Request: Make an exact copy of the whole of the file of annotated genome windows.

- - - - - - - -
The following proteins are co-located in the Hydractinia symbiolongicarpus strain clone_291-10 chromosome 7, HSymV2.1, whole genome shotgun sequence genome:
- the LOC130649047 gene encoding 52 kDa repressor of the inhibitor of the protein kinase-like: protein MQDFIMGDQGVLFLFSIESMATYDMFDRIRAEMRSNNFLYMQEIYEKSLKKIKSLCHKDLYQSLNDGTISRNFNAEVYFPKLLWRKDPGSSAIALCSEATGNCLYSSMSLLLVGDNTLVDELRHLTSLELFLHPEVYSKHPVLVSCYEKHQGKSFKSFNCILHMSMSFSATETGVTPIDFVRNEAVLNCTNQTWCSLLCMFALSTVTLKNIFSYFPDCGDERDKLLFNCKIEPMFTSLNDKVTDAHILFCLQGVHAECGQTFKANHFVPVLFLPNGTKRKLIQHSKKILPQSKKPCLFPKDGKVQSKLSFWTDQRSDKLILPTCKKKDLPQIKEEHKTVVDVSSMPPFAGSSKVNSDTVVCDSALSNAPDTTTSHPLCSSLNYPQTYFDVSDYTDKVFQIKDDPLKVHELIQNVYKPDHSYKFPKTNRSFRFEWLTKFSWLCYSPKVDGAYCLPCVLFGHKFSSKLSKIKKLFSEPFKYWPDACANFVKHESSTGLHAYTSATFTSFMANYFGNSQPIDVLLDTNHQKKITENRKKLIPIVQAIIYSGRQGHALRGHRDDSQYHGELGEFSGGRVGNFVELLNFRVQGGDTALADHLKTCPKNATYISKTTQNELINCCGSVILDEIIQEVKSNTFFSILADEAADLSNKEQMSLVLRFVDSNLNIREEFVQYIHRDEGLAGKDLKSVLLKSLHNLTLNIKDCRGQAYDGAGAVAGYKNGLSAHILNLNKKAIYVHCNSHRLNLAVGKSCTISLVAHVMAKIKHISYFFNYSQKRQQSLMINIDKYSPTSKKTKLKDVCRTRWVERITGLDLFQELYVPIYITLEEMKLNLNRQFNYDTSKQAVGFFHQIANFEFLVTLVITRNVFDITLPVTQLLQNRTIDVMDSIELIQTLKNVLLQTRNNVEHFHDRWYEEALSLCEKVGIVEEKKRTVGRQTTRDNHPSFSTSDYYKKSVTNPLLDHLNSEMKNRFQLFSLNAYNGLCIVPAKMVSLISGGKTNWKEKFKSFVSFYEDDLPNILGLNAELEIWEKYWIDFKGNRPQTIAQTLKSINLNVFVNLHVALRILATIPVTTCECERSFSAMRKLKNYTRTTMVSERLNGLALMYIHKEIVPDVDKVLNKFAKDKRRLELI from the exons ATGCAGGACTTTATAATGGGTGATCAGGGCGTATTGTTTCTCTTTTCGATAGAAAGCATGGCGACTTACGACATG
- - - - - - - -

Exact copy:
The following proteins are co-located in the Hydractinia symbiolongicarpus strain clone_291-10 chromosome 7, HSymV2.1, whole genome shotgun sequence genome:
- the LOC130649047 gene encoding 52 kDa repressor of the inhibitor of the protein kinase-like: protein MQDFIMGDQGVLFLFSIESMATYDMFDRIRAEMRSNNFLYMQEIYEKSLKKIKSLCHKDLYQSLNDGTISRNFNAEVYFPKLLWRKDPGSSAIALCSEATGNCLYSSMSLLLVGDNTLVDELRHLTSLELFLHPEVYSKHPVLVSCYEKHQGKSFKSFNCILHMSMSFSATETGVTPIDFVRNEAVLNCTNQTWCSLLCMFALSTVTLKNIFSYFPDCGDERDKLLFNCKIEPMFTSLNDKVTDAHILFCLQGVHAECGQTFKANHFVPVLFLPNGTKRKLIQHSKKILPQSKKPCLFPKDGKVQSKLSFWTDQRSDKLILPTCKKKDLPQIKEEHKTVVDVSSMPPFAGSSKVNSDTVVCDSALSNAPDTTTSHPLCSSLNYPQTYFDVSDYTDKVFQIKDDPLKVHELIQNVYKPDHSYKFPKTNRSFRFEWLTKFSWLCYSPKVDGAYCLPCVLFGHKFSSKLSKIKKLFSEPFKYWPDACANFVKHESSTGLHAYTSATFTSFMANYFGNSQPIDVLLDTNHQKKITENRKKLIPIVQAIIYSGRQGHALRGHRDDSQYHGELGEFSGGRVGNFVELLNFRVQGGDTALADHLKTCPKNATYISKTTQNELINCCGSVILDEIIQEVKSNTFFSILADEAADLSNKEQMSLVLRFVDSNLNIREEFVQYIHRDEGLAGKDLKSVLLKSLHNLTLNIKDCRGQAYDGAGAVAGYKNGLSAHILNLNKKAIYVHCNSHRLNLAVGKSCTISLVAHVMAKIKHISYFFNYSQKRQQSLMINIDKYSPTSKKTKLKDVCRTRWVERITGLDLFQELYVPIYITLEEMKLNLNRQFNYDTSKQAVGFFHQIANFEFLVTLVITRNVFDITLPVTQLLQNRTIDVMDSIELIQTLKNVLLQTRNNVEHFHDRWYEEALSLCEKVGIVEEKKRTVGRQTTRDNHPSFSTSDYYKKSVTNPLLDHLNSEMKNRFQLFSLNAYNGLCIVPAKMVSLISGGKTNWKEKFKSFVSFYEDDLPNILGLNAELEIWEKYWIDFKGNRPQTIAQTLKSINLNVFVNLHVALRILATIPVTTCECERSFSAMRKLKNYTRTTMVSERLNGLALMYIHKEIVPDVDKVLNKFAKDKRRLELI from the exons ATGCAGGACTTTATAATGGGTGATCAGGGCGTATTGTTTCTCTTTTCGATAGAAAGCATGGCGACTTACGACATG